On the face of it, Ferrari took a step forward at Silverstone, with Rubens Barrichello taking pole position, the race victory and fastest lap, and even Michael Schumacher finishing fourth having run for a long time around 13th place.
Since the French Grand Prix the champion team had conducted intensive tyre tests with supplier Bridgestone, at the Circuit de Catalunya in Barcelona, and at Mugello and Fiorano. On top of that there were some new components for the F2003-GA. After the pre-race test at Silverstone in June the team was feeling very confident, and ultimately that confidence did not prove unfounded.
But, does this mean that Ferrari made the sort of progress it needs in order to fend off Williams at the coming rounds at Hockenheim and Hungary?
It's a hypothetical question right now, of course, because there is no way just yet to tell for sure. But there were indications that it was more a case of Williams losing this race than of Ferrari winning it.
First of all the wind in qualifying affected all of the front runners except for Barrichello and Kimi Raikkonen, both of whom made mistakes on Friday afternoon and thus got out in Saturday's final session before the wind strength increased. In particular, Juan Pablo Montoya's Williams seemed badly affected as the fine balance he had found in morning practice turned into horrible understeer and left him only seventh on the grid.
The effect of this was that he was stuck in sixth place behind Michael Schumacher for the first 11 laps. Then the wayward spectator went walking on the track, and when the safety car was deployed everyone scuttled into the pits. At this stage Ralf Schumacher was running fourth, just ahead of his brother, so when both Williams arrived at the crowded pits it was Ralf who got the service first. Montoya lost time to Barrichello there. Even though Rubens also lost a little time himself as the Ferrari crew had to wait agonising moments for a clear space in the heavy traffic in which to despatch its car, Montoya's loss was greater, and he lost more time still on rejoining because, although he had vaulted past Schumacher, he was now down in 12th place immediately behind a bunch comprising Ralph Firman (who had not pitted), Barrichello, Jacques Villeneuve (who had) and Antonio Pizzonia (who also had).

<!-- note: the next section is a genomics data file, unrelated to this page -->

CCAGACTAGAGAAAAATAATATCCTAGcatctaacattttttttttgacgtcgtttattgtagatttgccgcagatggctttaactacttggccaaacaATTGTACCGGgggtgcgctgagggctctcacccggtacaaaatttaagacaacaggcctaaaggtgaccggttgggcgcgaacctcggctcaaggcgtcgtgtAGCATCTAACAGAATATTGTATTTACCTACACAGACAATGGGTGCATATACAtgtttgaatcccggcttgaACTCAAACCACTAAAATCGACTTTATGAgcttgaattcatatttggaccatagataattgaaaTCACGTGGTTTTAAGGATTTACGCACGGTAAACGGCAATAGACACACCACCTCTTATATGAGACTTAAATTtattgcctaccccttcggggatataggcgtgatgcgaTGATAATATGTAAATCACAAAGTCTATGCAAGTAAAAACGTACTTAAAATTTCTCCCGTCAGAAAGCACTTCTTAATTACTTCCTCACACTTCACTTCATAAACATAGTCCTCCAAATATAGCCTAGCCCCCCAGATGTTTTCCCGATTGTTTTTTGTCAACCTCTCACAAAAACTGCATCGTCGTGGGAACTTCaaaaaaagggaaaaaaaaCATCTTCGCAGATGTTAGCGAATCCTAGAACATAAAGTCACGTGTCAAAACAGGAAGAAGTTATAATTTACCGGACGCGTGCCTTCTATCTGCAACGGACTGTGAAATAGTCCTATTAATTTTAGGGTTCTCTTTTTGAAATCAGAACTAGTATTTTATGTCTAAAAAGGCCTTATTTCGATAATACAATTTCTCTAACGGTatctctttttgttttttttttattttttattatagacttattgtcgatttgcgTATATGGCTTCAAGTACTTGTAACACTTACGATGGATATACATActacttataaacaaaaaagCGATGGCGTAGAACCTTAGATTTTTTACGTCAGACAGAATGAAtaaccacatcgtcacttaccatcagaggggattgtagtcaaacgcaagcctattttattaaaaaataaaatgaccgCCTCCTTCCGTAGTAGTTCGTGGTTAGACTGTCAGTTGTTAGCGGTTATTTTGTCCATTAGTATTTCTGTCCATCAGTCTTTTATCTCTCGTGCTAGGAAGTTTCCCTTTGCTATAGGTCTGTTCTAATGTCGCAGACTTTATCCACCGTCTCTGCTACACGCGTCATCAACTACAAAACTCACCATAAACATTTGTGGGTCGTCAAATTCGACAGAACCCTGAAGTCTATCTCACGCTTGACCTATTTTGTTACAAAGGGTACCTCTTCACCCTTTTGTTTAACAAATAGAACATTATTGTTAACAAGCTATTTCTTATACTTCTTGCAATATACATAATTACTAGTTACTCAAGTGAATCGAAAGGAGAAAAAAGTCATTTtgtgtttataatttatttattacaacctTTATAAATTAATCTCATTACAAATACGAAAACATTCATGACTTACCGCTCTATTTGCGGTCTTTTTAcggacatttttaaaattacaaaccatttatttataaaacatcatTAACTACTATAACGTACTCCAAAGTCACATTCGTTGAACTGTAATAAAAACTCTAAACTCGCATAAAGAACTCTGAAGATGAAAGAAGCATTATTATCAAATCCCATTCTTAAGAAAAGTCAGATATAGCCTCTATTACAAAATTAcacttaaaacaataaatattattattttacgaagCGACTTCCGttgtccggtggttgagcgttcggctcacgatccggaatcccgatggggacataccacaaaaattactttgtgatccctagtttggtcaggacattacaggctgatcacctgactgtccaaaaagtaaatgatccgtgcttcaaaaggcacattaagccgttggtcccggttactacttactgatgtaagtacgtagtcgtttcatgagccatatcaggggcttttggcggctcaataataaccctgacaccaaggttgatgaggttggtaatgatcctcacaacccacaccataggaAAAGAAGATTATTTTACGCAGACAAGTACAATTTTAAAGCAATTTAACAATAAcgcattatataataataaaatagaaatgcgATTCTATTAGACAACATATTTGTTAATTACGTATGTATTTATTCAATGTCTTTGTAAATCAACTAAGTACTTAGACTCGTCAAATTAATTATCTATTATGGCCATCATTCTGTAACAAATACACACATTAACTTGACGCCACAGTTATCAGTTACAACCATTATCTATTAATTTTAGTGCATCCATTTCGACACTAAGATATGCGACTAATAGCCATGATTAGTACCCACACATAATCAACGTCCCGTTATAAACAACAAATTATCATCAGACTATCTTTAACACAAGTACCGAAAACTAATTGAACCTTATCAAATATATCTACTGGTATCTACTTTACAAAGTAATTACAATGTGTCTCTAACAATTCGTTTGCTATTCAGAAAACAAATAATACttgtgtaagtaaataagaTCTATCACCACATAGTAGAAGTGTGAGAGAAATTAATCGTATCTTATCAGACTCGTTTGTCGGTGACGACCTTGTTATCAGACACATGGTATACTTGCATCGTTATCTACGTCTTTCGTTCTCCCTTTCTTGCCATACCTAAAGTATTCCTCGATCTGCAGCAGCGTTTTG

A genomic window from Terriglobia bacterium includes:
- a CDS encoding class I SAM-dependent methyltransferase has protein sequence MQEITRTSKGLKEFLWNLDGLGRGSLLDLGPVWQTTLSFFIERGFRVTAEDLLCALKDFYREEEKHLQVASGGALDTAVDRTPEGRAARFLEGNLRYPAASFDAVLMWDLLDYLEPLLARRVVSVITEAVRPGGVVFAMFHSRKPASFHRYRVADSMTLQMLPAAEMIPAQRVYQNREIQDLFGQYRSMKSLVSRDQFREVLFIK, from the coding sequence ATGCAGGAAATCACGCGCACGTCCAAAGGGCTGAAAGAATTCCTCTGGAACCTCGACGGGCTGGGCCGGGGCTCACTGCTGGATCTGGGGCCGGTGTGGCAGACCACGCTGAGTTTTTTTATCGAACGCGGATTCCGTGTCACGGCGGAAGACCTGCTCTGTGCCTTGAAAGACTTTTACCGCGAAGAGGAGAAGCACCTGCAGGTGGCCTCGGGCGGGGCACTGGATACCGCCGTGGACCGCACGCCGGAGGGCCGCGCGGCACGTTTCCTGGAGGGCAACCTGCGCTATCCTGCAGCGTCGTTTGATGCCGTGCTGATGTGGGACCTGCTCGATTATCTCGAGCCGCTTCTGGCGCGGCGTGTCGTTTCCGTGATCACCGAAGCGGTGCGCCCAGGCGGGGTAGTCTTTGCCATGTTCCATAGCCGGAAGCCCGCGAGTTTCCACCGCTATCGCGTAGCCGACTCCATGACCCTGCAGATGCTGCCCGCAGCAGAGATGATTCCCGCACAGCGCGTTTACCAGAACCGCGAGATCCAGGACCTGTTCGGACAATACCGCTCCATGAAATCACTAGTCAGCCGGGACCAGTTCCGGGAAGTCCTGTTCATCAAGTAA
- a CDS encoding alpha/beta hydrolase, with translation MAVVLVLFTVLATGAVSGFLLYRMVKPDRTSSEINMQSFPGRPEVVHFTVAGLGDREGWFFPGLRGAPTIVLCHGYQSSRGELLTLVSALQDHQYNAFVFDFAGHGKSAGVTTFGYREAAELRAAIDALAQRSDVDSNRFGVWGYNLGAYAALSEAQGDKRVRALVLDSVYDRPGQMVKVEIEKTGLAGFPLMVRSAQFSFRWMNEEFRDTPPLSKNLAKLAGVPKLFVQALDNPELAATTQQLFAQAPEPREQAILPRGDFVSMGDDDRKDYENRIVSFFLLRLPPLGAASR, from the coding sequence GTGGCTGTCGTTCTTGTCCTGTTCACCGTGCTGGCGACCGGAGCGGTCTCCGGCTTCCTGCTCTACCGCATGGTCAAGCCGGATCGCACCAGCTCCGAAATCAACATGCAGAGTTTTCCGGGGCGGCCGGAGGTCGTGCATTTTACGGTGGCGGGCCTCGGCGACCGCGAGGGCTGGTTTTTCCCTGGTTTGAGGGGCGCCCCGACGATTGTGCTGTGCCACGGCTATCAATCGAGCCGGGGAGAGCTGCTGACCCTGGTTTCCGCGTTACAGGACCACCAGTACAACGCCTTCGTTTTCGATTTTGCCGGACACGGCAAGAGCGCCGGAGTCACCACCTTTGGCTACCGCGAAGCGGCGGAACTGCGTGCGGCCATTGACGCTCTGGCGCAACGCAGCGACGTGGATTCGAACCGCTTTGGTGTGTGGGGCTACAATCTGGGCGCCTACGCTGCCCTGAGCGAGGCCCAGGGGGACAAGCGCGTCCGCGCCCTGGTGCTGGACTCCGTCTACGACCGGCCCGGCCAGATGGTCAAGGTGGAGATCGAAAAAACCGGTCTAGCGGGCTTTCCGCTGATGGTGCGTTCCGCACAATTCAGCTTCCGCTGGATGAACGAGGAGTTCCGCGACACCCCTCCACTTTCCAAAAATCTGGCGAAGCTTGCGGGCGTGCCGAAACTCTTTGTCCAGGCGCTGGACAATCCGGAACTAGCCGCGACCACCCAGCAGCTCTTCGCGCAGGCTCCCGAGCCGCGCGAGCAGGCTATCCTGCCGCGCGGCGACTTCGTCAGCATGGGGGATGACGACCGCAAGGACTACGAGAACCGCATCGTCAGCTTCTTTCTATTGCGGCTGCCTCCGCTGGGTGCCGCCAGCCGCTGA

Barrichello got clear quite quickly, and though Montoya was also soon on the move and vaulted up to seventh by lap 19 (when team-mate Schumacher pitted to have a turning vane he had damaged over a kerb removed from a radiator duct), Barrichello made up some more time on him. Later Montoya claimed that he lost four seconds with an off-course moment around lap 32 on Pizzonia's oil, though the race history didn't actually bear that out. What hurt him most was his second pit stop on lap 38. Prior to that he was around three or four seconds adrift of Barrichello, depending on lapped traffic. When they resumed racing again after Barrichello's stop a lap later, the gap was now 11s. That was where the damage was done.
The Colombian was full of praise for his car, which had been quick enough for him to reduce another 11s deficit to Barrichello on lap 13 to almost nothing by lap 20. But he also said: "I think Ferrari looked a bit stronger today, not that much stronger. From what I remember in testing and long runs they were much stronger. I was pretty pleased with my pace. He was only a couple of tenths quicker than me, that was all."
Barrichello was very pleased with his car. "I love to be inside a team where they work like they worked last week to make this car better and like Bridgestone to make the tyres better," he enthused.
On the day Ferrari and Williams were just too strong for McLaren, but the other Anglo-German cars were reliable enough to go away with 10 valuable points, five less than Ferrari but two more than Williams. Renault once again showed well but lacked the sheer grunt to maintain their pace throughout a race; Trulli took three points as Alonso faded with electrical trouble. Perhaps the biggest impression came at the time after the lap 12 pit stops when the car in front was a Toyota, courtesy of Cristiano da Matta. The Brazilian drove superbly and once Raikkonen had spoiled Toyota's 1-2 after four glorious laps by passing Olivier Panis (both drivers had already taken advantage of the first safety car period on lap six to refuel and therefore sailed by everyone else who stopped on lap 12), he had to follow da Matta for 13 laps until the red and white car refuelled again on lap 30.
So, with just five rounds to go, Michael Schumacher, Raikkonen, Montoya, Ralf Schumacher and now Barrichello all have a shot at the drivers’ crown, while Ferrari, Williams and McLaren remain locked in a three-way fight for team honours. It all bodes well for a gripping climax to the 2003 title chase.